"A matter pending on review shall be assigned to a panel of 5 members of the board for disposition * * *. The decision reached by a majority of the assigned 5 members shall be the final decision of the board. If a majority of the assigned 5 members are unable to agree, the matter shall be reviewed by the entire workmen's compensation appeal board." MCL 418.261(2); MSA 17.237(261)(2).

Michigan's appellate courts are charged with the responsibilities of (1) reviewing questions of law involved in any final order of the appeal board, (2) determining whether there is any fraud associated with the findings of fact made by the appeal board, and (3) deciding whether there is any competent evidence in the record to support the findings of fact made by the appeal board. MCL 418.861; MSA 17.237(861). However, our appellate courts cannot discharge their responsibilities unless the appeal board properly articulates its findings of fact.

The "any competent evidence" standard is the standard by which reviewing courts evaluate the findings of fact made by the appeal board. It is not the standard to be employed by the hearing referee or board itself. See Sanford v Ryerson Haynes, Inc, 396 Mich. 630, 634; 242 N.W.2d 393 (1976).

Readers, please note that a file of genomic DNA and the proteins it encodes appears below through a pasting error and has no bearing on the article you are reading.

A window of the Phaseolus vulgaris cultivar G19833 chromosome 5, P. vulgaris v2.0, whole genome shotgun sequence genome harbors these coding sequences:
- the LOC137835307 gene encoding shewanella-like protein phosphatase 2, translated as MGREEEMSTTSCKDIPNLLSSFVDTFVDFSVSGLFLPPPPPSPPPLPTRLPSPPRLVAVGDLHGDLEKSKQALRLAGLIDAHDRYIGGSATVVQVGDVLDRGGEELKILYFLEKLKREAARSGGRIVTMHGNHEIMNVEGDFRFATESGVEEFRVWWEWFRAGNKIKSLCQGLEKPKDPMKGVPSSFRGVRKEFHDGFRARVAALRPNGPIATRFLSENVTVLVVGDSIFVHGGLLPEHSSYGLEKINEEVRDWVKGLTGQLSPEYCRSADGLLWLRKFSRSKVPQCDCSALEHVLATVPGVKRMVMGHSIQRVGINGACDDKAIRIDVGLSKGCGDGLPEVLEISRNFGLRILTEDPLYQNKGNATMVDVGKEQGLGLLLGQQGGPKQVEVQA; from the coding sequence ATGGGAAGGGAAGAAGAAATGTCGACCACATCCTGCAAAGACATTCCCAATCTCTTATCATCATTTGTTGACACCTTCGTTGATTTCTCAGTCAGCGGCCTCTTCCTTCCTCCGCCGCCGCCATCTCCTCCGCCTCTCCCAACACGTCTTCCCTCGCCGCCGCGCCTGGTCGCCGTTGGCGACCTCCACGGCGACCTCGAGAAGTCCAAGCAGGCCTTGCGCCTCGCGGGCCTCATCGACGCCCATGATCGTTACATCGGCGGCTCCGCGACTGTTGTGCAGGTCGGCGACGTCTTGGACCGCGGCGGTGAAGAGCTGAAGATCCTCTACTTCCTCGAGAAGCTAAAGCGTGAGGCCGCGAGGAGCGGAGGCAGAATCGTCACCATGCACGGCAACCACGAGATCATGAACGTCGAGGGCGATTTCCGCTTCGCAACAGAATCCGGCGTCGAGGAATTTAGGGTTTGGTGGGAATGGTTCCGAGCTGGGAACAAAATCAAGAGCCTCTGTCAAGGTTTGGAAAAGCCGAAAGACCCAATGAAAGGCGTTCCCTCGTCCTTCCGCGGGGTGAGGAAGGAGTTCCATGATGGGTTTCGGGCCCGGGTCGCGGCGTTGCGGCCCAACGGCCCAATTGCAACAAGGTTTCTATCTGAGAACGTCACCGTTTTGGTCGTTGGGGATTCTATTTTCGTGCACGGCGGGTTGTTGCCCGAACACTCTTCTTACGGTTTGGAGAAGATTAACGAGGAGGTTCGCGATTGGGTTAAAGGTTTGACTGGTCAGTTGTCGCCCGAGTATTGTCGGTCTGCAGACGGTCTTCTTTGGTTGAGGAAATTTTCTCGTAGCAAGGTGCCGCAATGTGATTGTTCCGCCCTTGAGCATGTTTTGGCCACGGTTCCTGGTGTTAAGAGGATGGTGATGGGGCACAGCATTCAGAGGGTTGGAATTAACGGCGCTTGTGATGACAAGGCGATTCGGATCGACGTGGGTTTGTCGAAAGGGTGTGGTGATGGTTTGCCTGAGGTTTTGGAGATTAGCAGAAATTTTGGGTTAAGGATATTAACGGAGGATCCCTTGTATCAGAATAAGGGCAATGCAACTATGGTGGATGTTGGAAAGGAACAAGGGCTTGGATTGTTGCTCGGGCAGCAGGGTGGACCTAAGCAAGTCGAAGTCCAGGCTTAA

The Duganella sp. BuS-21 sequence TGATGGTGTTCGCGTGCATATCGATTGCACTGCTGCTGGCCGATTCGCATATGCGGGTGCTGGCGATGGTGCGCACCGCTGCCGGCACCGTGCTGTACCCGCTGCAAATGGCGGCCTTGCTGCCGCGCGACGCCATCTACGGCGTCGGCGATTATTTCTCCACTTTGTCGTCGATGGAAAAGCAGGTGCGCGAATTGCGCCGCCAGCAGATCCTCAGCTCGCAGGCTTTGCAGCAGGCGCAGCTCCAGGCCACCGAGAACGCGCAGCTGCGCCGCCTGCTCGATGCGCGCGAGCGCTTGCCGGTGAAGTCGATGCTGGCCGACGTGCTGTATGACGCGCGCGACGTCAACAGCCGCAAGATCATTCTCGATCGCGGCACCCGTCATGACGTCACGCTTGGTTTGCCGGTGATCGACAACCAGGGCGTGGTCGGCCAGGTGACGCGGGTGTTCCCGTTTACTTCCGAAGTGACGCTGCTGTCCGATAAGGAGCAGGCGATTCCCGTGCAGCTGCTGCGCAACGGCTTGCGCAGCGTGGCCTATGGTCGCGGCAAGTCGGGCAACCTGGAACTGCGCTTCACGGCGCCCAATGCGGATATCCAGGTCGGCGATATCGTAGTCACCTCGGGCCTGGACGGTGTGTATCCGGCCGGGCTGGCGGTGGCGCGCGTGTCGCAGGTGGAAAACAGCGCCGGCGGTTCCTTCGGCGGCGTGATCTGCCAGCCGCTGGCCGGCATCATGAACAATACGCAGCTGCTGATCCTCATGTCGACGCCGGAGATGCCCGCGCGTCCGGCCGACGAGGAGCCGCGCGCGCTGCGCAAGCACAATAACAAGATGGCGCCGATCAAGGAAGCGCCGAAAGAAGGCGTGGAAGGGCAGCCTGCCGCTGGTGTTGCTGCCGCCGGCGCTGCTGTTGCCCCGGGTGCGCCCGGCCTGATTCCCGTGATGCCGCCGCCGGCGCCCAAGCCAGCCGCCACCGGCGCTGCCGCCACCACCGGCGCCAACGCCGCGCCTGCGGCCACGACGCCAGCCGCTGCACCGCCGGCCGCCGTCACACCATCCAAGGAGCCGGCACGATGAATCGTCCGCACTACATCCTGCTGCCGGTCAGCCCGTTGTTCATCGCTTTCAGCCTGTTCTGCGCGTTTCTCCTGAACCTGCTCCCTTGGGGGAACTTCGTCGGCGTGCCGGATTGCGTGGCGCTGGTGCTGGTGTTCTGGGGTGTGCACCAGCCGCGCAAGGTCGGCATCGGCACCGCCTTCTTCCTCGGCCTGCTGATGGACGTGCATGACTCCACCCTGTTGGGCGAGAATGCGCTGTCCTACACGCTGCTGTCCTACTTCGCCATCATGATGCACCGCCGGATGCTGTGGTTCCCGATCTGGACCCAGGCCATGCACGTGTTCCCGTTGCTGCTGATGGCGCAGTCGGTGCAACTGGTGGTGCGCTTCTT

On several occasions, our Court has stressed this requirement. In DeGeer v DeGeer Farm Equipment Co, 391 Mich. 96, 101; 214 N.W.2d 794 (1974), we stated:

"In order to allow the appellate courts to properly perform the review function we remind the appeal board that:

"`We cannot * * * review the findings of the board as a question of law if * * * it has done nothing more than to present us with a conclusory finding in the form of the statutory language. We need to know the path the board has taken through the conflicting evidence. The appeal board should indicate the testimony adopted, the standard followed and the reasoning it used in reaching its conclusion.'"

In Steel v Suits News Co, 398 Mich. 171, 177-178; 247 N.W.2d 284 (1976), we opined:

"The board found `the stroke to be a compensable happening.' For us properly to review this conclusion, we must have the facts and a clear conclusion that the employment did or did not cause or contribute to the injury. We cannot discharge our review function if the facts are imprecisely or unclearly stated."